Somewhere along the final few miles I was passed by a lady who looked like she’d just stepped out of gym class, maybe a little light yoga before going for a jog in the woods. She just merrily skipped past me, sauntered down the trail and I followed her in to the finish.
Bill, Sam and Bea were there waiting for me and I was so excited to see them and get hugs I almost forgot to run through the finish line and had to be shouted at.
1) Robert Lewellen 39 M 4:15
2) Michael Walcott 55 M 4:41
3) Jonathan Gillette 44 M 4:51
4) Ashley Walsh 24 F 5:24
5) Kay Allen 34 F 5:29
Little did I know Miss Straight Out Of The Gym was running the 50k too and had just nabbed the position of first place lady from me! I had no clue that I’d even been running in first so when she told me and gave me a high five after I crossed the line that was a shock too. I rather wish I’d known out there on the trail! I doubt it would have reversed the placements but it might have got me moving a bit quicker and more determined than I was! One downside to the relaxed approach to timing for this run is that it was hopeless to know where other people might be on the course or who started earlier than the official start time. Some people were even running the course backwards as that didn’t seem to matter either as long as the miles were covered. Saying that, the whole feel to this race is less of a time trial against others but more of a fun run in the woods after Thanksgiving with emphasis on personal effort and enjoyment, and that is the whole charm of the small town Bartram Winter Trail Run. Thumbs up.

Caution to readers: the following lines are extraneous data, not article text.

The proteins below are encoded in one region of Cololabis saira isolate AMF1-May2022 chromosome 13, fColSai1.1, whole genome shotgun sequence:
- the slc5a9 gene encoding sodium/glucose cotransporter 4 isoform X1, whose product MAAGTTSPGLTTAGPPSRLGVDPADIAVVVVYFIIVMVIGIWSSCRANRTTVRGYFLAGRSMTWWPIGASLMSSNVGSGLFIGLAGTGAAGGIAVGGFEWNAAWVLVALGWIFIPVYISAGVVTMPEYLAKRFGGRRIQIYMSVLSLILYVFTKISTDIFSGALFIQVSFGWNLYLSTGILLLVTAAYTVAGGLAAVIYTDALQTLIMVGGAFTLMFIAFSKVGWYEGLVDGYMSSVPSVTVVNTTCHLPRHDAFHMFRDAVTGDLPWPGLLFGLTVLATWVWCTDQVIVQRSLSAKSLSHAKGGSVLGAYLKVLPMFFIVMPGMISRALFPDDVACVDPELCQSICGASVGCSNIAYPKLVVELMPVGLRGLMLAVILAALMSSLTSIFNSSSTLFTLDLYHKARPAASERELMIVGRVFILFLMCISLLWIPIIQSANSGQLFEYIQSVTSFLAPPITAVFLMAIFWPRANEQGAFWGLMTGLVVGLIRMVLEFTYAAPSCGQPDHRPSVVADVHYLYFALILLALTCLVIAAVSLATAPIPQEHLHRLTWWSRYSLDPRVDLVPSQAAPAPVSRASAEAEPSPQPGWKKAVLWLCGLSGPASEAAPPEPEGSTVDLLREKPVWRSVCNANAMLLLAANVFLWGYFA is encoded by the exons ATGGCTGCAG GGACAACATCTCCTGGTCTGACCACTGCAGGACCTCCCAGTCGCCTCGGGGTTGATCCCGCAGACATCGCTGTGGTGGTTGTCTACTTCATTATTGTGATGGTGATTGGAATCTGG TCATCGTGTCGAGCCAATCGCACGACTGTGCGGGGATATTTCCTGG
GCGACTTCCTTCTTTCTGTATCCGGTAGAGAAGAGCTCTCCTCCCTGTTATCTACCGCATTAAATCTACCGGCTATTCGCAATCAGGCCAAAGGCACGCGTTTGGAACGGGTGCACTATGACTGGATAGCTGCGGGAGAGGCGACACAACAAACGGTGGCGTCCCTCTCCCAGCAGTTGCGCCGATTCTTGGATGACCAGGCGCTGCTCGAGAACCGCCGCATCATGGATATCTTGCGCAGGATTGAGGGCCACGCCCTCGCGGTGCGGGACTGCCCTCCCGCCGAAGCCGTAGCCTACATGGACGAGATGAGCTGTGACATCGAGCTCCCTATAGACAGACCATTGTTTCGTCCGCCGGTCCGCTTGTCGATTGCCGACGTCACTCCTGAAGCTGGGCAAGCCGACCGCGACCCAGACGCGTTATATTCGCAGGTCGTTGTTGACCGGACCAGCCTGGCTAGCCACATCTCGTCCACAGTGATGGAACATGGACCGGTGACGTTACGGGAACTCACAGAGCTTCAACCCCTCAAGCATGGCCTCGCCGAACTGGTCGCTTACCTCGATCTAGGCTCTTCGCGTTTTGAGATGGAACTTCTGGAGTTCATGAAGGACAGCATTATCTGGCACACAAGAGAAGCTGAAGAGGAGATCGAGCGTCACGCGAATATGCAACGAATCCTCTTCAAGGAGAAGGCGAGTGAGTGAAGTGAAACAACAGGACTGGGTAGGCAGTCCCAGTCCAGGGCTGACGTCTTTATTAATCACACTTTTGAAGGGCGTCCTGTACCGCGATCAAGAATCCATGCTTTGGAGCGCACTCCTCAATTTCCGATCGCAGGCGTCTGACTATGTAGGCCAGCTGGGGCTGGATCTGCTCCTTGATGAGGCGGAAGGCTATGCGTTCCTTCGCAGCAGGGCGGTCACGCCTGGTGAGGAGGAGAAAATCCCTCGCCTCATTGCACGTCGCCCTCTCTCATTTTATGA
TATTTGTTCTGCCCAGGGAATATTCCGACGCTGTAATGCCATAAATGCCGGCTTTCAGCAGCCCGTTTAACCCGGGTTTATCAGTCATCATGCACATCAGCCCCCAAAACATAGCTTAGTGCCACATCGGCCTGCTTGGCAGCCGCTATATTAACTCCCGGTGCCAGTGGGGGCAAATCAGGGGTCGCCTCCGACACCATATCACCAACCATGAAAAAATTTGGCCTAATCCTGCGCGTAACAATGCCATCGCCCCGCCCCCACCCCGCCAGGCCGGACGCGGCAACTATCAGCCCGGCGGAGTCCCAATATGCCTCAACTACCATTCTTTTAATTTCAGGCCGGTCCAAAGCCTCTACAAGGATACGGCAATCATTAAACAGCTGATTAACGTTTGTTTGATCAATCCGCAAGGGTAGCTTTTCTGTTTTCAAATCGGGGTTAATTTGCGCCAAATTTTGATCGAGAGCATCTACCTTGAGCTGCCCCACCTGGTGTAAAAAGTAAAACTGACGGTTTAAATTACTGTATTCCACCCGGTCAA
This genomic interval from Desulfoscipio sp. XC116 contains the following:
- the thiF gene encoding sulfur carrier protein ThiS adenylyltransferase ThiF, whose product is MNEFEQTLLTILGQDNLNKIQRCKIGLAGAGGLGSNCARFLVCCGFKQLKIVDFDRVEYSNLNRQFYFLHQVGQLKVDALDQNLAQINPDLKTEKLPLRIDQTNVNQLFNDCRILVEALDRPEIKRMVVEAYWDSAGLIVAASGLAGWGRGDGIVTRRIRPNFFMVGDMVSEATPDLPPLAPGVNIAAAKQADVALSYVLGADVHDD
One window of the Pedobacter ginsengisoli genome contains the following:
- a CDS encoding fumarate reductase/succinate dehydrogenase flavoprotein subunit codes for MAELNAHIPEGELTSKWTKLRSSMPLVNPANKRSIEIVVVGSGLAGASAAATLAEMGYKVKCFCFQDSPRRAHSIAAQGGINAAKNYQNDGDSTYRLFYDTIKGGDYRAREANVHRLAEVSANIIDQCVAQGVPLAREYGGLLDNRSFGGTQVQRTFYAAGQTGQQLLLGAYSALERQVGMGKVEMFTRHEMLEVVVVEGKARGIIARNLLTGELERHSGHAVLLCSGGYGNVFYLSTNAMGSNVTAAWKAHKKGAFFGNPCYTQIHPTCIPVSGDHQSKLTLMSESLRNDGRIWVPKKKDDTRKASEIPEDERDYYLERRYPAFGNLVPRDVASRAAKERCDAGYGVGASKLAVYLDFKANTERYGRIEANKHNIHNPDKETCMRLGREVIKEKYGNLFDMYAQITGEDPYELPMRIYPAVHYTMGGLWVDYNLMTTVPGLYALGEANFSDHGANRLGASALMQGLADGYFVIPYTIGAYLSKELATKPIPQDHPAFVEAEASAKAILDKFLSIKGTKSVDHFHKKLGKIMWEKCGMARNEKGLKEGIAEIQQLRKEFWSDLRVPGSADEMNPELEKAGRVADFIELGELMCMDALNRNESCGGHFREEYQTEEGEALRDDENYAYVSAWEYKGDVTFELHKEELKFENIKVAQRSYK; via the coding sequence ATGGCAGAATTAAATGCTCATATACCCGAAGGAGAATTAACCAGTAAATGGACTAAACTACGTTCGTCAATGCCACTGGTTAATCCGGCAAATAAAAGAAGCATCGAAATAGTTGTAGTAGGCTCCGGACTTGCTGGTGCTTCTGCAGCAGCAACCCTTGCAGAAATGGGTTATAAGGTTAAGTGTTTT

The ladies winner, Ashley Walsh, actually went on to run her first 100 mile ultra three weeks later on the same trails (read her pacer’s recap). That’s 18 loops of Bartram State Forest. Brutal and nicely done. Yeah, I guess that explains her ease!
Second Place Lady! – Finishers receive a gingerbread man.
Enjoying a wade in the icy lake waters after the run. That felt superb.
Bye bye Gingerbread Man! *munch*
Hello Kay Allen, Ultrarunner!